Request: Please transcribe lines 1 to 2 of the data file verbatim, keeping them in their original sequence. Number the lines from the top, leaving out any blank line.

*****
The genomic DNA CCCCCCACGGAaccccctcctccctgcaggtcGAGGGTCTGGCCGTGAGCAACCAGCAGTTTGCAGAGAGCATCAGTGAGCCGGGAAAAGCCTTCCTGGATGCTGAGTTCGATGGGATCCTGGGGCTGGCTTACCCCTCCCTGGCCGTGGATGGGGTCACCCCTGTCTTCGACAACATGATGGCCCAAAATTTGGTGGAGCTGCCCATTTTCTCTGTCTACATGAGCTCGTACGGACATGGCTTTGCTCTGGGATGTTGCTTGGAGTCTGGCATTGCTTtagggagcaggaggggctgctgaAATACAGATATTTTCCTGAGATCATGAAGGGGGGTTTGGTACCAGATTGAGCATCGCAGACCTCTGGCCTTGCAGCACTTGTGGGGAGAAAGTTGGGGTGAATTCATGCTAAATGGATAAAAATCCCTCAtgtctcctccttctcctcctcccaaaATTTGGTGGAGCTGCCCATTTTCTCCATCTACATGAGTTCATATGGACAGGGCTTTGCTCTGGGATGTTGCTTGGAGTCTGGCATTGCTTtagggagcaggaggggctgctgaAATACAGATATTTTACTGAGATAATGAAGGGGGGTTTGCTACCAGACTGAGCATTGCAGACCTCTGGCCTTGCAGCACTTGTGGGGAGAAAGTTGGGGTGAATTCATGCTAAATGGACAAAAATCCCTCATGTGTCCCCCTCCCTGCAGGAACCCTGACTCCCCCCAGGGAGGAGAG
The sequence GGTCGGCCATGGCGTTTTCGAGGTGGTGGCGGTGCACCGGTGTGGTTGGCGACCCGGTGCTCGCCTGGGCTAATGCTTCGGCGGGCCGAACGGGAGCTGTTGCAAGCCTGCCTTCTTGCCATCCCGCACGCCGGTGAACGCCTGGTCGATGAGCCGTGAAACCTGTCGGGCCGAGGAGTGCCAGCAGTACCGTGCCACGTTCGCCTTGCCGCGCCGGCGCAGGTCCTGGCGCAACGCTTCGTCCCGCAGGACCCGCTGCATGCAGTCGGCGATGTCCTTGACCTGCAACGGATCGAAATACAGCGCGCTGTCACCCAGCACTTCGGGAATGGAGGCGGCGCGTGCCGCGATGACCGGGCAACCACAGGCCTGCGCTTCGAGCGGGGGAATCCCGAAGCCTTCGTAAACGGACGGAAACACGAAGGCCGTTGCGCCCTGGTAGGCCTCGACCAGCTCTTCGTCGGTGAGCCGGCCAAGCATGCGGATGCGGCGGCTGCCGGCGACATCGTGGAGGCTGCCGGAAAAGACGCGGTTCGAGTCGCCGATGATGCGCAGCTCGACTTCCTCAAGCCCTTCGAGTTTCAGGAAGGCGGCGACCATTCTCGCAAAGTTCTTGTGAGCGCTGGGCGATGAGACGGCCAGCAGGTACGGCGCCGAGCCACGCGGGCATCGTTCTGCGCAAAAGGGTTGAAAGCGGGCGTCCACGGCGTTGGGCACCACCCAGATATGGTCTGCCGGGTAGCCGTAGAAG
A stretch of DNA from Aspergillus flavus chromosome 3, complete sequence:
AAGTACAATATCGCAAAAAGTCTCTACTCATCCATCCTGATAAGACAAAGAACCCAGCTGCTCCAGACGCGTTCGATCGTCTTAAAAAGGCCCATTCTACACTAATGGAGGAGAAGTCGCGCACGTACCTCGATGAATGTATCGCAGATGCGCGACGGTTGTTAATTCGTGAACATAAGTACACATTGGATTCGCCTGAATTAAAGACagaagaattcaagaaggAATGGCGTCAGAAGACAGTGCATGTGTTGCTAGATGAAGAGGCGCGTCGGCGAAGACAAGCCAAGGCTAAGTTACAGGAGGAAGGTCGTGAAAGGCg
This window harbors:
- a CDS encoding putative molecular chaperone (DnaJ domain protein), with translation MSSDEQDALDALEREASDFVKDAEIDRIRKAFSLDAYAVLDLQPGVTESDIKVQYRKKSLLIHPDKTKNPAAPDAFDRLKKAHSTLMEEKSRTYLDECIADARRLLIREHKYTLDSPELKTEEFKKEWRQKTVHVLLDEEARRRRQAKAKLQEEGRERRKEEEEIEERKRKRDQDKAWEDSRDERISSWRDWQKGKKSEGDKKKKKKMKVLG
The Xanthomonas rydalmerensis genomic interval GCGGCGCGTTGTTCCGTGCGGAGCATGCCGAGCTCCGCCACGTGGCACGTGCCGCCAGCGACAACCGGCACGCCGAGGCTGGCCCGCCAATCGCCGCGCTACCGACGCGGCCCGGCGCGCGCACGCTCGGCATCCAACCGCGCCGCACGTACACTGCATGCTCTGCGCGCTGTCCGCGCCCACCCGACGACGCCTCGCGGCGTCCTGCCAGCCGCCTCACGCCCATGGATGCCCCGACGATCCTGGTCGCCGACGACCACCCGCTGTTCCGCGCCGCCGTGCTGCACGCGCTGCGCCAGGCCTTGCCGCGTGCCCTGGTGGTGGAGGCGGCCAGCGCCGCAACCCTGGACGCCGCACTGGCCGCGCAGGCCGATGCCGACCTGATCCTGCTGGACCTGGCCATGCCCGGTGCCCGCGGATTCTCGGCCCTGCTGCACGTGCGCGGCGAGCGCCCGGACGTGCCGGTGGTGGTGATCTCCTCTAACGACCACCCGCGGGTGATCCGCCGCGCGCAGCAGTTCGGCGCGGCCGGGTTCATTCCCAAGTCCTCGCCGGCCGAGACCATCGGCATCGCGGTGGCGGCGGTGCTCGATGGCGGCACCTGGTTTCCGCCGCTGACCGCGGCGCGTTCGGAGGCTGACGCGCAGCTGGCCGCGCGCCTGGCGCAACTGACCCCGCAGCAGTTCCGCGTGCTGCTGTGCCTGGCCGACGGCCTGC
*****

The genomic DNA CCCCCCACGGAaccccctcctccctgcaggtcGAGGGTCTGGCCGTGAGCAACCAGCAGTTTGCAGAGAGCATCAGTGAGCCGGGAAAAGCCTTCCTGGATGCTGAGTTCGATGGGATCCTGGGGCTGGCTTACCCCTCCCTGGCCGTGGATGGGGTCACCCCTGTCTTCGACAACATGATGGCCCAAAATTTGGTGGAGCTGCCCATTTTCTCTGTCTACATGAGCTCGTACGGACATGGCTTTGCTCTGGGATGTTGCTTGGAGTCTGGCATTGCTTtagggagcaggaggggctgctgaAATACAGATATTTTCCTGAGATCATGAAGGGGGGTTTGGTACCAGATTGAGCATCGCAGACCTCTGGCCTTGCAGCACTTGTGGGGAGAAAGTTGGGGTGAATTCATGCTAAATGGATAAAAATCCCTCAtgtctcctccttctcctcctcccaaaATTTGGTGGAGCTGCCCATTTTCTCCATCTACATGAGTTCATATGGACAGGGCTTTGCTCTGGGATGTTGCTTGGAGTCTGGCATTGCTTtagggagcaggaggggctgctgaAATACAGATATTTTACTGAGATAATGAAGGGGGGTTTGCTACCAGACTGAGCATTGCAGACCTCTGGCCTTGCAGCACTTGTGGGGAGAAAGTTGGGGTGAATTCATGCTAAATGGACAAAAATCCCTCATGTGTCCCCCTCCCTGCAGGAACCCTGACTCCCCCCAGGGAGGAGAG
The sequence GGTCGGCCATGGCGTTTTCGAGGTGGTGGCGGTGCACCGGTGTGGTTGGCGACCCGGTGCTCGCCTGGGCTAATGCTTCGGCGGGCCGAACGGGAGCTGTTGCAAGCCTGCCTTCTTGCCATCCCGCACGCCGGTGAACGCCTGGTCGATGAGCCGTGAAACCTGTCGGGCCGAGGAGTGCCAGCAGTACCGTGCCACGTTCGCCTTGCCGCGCCGGCGCAGGTCCTGGCGCAACGCTTCGTCCCGCAGGACCCGCTGCATGCAGTCGGCGATGTCCTTGACCTGCAACGGATCGAAATACAGCGCGCTGTCACCCAGCACTTCGGGAATGGAGGCGGCGCGTGCCGCGATGACCGGGCAACCACAGGCCTGCGCTTCGAGCGGGGGAATCCCGAAGCCTTCGTAAACGGACGGAAACACGAAGGCCGTTGCGCCCTGGTAGGCCTCGACCAGCTCTTCGTCGGTGAGCCGGCCAAGCATGCGGATGCGGCGGCTGCCGGCGACATCGTGGAGGCTGCCGGAAAAGACGCGGTTCGAGTCGCCGATGATGCGCAGCTCGACTTCCTCAAGCCCTTCGAGTTTCAGGAAGGCGGCGACCATTCTCGCAAAGTTCTTGTGAGCGCTGGGCGATGAGACGGCCAGCAGGTACGGCGCCGAGCCACGCGGGCATCGTTCTGCGCAAAAGGGTTGAAAGCGGGCGTCCACGGCGTTGGGCACCACCCAGATATGGTCTGCCGGGTAGCCGTAGAAG